A subset $A$ of $\mathbb{N}$ is called a basis of order $k$ if the set $kA$ = {$a_1 + \cdots + a_k | a_1, \cdots, a_k \in A$} $= \mathbb{N} \setminus C$, where $C$ is a finite set of positive integers. Let $r_{k,A}(N)$ be the number of representations of $N$ as a sum of $k$ (not necessarily distinct) elements of $A$. Erdos proved the following theorem in 1956:

There exists a basis $B \subset \mathbb{N}$ such that $r_{2,B}(N) = \Theta (\log(n))$ for every sufficiently large $n$.

In 1990, together with Tetali, he proved the following generalization.

For any fixed $k \in \mathbb{N}$, there exists a basis $B \subset \mathbb{N}$ such that $r_{k,B}(N) = \Theta (\log(n))$.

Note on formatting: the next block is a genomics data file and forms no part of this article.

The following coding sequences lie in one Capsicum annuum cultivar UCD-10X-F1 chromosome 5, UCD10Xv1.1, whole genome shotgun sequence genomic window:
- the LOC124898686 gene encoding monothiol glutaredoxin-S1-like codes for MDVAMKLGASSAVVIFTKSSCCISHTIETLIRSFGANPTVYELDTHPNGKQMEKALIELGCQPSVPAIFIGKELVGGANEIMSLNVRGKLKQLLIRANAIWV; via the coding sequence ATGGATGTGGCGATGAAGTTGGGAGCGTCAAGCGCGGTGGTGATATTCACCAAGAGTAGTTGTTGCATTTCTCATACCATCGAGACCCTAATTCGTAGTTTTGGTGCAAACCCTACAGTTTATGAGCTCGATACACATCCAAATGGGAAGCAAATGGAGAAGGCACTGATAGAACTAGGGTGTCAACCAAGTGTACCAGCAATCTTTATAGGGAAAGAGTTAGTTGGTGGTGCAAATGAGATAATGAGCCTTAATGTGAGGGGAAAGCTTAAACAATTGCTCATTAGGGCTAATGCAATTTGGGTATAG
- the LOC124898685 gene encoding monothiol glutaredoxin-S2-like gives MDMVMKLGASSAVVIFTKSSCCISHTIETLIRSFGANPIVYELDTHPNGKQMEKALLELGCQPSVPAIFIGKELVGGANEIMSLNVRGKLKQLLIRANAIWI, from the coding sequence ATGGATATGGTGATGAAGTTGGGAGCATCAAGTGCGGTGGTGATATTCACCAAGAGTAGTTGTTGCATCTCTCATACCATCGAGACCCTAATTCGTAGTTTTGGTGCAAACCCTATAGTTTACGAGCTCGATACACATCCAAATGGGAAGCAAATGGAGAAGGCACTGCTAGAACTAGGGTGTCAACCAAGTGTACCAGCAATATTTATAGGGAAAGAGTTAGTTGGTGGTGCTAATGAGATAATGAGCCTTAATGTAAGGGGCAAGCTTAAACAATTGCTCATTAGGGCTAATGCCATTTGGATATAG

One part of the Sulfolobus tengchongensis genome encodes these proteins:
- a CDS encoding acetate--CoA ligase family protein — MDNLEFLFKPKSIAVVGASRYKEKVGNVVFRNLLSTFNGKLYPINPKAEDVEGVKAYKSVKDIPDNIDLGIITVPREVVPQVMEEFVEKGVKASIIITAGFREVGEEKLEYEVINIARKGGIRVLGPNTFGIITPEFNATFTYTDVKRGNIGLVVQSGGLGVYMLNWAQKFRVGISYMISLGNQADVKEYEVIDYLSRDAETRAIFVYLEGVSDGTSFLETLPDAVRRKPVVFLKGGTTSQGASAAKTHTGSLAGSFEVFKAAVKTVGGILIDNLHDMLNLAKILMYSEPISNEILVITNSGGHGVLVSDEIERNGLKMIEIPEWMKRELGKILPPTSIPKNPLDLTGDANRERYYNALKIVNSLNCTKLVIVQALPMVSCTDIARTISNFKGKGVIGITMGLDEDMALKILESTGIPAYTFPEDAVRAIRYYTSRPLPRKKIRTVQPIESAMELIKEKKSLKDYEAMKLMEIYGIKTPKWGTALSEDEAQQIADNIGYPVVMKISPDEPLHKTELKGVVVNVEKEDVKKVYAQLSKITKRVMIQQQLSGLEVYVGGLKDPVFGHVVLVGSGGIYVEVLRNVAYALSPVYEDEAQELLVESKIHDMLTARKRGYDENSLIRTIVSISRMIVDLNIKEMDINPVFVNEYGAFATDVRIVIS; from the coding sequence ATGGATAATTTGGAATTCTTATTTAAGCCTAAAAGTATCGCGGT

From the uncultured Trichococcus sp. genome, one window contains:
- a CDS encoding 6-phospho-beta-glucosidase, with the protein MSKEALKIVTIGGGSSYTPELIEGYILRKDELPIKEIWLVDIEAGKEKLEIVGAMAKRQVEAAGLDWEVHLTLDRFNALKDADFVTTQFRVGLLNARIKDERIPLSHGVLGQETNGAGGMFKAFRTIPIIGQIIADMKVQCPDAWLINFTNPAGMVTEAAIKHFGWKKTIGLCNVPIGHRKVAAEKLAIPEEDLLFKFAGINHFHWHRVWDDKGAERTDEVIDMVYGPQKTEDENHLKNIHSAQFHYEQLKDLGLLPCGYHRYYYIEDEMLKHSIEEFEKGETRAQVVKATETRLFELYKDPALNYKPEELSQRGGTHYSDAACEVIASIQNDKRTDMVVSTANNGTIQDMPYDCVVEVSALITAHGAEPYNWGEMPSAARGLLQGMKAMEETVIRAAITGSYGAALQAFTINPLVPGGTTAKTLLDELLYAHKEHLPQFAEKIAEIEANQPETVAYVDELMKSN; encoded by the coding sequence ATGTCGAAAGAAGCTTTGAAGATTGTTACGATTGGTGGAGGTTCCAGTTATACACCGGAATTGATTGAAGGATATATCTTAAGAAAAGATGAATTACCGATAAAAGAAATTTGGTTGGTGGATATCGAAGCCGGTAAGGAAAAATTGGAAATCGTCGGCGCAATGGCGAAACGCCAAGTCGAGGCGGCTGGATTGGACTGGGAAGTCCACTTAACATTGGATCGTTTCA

Now my question is, can there be any 'thinner' bases? That is, can we improve on the $\log(n)$ in the above theorems? Erdos and Turan conjectured that $\limsup_{n \rightarrow \infty} r_{2,B}(n) = \infty$ and later Erdos conjectured that $\limsup_{n \rightarrow \infty} r_{2,B}(n)/\log(n) > 0$ for any basis $B$ of order 2, suggesting that the answer is that one cannot really improve on the $\log(n)$. Are there are progress in this direction, either positive or negative?